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Osprey Raptor 14 Hydration Pack

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The role out tool pouch is one of our favorite features with the Raptor 14, $140 from Osprey Packs.

Osprey Pack’s classic mountain bike hydration pack is still getting better

words by Brandon Mathis, photos by Bee Alaine Mathis

Long lost friend 

Sometime around the early 1990s mountain bikers started wearing water on their backs. It took a few years, but the rest of the market caught on, and by the mid 2000s the concept exploded. It’s no surprise that Osprey Packs, a long time pioneer of pack design, took the industry by storm establishing a line of hydration packs that created its own following. Years ago we put on an Osprey Raptor 10, and we fell in love. Somehow, some way, we lost touch with it. But now it’s back; new and improved, we love it more than ever.

Finally, accessible pockets that can hold some important items for when you need them.

The stuff we love

The Raptor 14 hits us with the Biostretch Hipbelt and harness. The zippered side pockets are sweet for go-to items. The pack comes with a wide mouth Osprey/Hydropaks three-liter reservoir that lives in its own sleeve. A large main compartment of the pack is easily accessible and has two sleeve-style organizers perfect for pumps. An almost incognito stuff pocket on the outside is good for cramming layers in on the fly. A glasses stash pocket is soft-lined so it wont scratch the lenses, and there are a few internal mesh pockets for holding small items neatly in place. A small side exterior back pocket is great for snacks and keys, cash and cards.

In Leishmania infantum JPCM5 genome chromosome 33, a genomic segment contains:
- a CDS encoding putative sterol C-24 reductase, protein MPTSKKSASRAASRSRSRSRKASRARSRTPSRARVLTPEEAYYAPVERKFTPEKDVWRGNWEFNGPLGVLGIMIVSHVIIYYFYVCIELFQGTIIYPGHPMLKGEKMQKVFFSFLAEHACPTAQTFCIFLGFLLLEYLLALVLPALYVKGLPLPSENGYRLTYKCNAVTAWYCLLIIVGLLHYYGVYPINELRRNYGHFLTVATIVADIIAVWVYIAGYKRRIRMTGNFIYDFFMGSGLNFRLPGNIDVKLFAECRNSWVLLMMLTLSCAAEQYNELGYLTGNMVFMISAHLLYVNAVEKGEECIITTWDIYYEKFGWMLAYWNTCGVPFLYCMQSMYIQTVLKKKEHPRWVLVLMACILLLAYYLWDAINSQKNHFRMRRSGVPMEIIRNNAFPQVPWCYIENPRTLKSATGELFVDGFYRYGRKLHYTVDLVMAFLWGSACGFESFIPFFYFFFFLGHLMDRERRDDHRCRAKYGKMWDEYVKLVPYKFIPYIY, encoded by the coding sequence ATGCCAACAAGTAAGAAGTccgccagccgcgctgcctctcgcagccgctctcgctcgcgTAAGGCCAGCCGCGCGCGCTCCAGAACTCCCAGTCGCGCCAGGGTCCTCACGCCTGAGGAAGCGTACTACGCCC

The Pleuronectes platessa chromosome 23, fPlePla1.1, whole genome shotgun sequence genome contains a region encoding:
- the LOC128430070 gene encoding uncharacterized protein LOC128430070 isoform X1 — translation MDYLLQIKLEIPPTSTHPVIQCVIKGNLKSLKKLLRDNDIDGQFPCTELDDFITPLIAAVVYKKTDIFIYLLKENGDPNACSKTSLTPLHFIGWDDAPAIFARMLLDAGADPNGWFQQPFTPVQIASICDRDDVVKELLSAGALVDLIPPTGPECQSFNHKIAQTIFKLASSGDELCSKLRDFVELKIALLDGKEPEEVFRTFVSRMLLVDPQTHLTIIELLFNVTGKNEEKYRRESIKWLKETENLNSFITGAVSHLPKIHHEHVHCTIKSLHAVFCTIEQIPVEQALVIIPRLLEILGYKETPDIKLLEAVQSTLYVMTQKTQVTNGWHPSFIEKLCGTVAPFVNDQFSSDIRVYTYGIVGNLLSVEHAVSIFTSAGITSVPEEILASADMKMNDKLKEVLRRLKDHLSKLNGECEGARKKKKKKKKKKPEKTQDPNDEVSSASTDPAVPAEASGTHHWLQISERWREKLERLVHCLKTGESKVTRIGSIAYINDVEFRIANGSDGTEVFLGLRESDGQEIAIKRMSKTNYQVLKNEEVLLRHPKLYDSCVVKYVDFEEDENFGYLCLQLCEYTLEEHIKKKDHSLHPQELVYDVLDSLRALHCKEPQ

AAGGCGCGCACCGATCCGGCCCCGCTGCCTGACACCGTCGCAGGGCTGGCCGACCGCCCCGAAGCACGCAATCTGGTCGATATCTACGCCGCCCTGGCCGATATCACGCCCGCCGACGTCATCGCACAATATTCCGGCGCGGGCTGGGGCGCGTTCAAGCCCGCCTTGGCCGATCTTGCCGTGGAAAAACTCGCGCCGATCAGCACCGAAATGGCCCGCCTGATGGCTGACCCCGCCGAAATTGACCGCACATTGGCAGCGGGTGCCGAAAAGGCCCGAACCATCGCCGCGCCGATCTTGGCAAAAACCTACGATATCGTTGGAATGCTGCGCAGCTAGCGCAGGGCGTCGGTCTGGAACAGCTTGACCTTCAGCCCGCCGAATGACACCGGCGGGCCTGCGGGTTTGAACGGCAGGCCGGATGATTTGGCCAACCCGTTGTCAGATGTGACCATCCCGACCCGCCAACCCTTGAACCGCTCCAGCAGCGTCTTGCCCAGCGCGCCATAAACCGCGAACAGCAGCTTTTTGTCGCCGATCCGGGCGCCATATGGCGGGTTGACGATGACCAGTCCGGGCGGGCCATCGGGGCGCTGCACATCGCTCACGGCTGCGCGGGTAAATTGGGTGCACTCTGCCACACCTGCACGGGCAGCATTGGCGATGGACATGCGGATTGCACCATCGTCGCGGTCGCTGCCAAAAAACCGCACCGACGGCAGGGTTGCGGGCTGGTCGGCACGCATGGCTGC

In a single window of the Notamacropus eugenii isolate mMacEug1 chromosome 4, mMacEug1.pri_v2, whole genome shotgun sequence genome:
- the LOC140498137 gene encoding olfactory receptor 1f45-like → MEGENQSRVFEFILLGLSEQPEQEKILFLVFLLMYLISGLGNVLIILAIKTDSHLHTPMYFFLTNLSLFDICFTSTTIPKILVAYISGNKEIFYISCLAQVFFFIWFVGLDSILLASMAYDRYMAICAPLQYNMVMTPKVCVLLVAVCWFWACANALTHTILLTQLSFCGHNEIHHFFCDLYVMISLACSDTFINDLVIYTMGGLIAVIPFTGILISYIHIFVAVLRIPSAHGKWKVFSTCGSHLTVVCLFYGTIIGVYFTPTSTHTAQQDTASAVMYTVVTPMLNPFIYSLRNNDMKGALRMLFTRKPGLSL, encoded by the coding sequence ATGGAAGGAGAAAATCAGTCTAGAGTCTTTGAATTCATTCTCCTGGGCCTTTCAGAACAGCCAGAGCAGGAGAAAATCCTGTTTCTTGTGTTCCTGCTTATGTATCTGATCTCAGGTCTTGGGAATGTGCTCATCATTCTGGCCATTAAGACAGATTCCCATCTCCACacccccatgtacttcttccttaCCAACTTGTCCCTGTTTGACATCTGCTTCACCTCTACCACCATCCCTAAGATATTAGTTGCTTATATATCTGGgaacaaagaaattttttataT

A soft lined glasses/goggle pocket does the trick, perfect for shuttles, pit-stops at the cafe, or afternoon torrential down pours.
We love the comfort of the framesheet, the Biostretch harness and the way the pack rides while in the saddle.

That’s a great idea!

One clever feature is the roll-out tool pouch that hides in a lower rear pocket, so when trail repairs are needed everything is in its right place and the kit keeps tools out of the dust. The LidLock helmet fastener is convenient, keeping your kit neat and contained and ready for the ride.

We are big fans of Osprey’s Hydraulics reservoir and bite valve, and they disassemble easily for cleaning. We’ve had a few bite valves tear on us, but thanks to Osprey’s All Mighty Guarantee, they replace them with no questions asked. But the real reason the Raptor 14 gets our vote is the comfort and fit on the trail. A cell foam framesheet lets you bend and shift and rock and roll. Mix that with the Airscape, a high tech mesh ventilation back panel, and you are mad comfortable.

The Raptor 14 can carry tons of stuff, yet cinch down to a minimal capacity for short rides as well.

The Osprey Raptor is available in 10 ($130) and 14 liter ($140) capacity.

For more from Osprey and other gear profiles, visit Adventure Pro’s Gear page .

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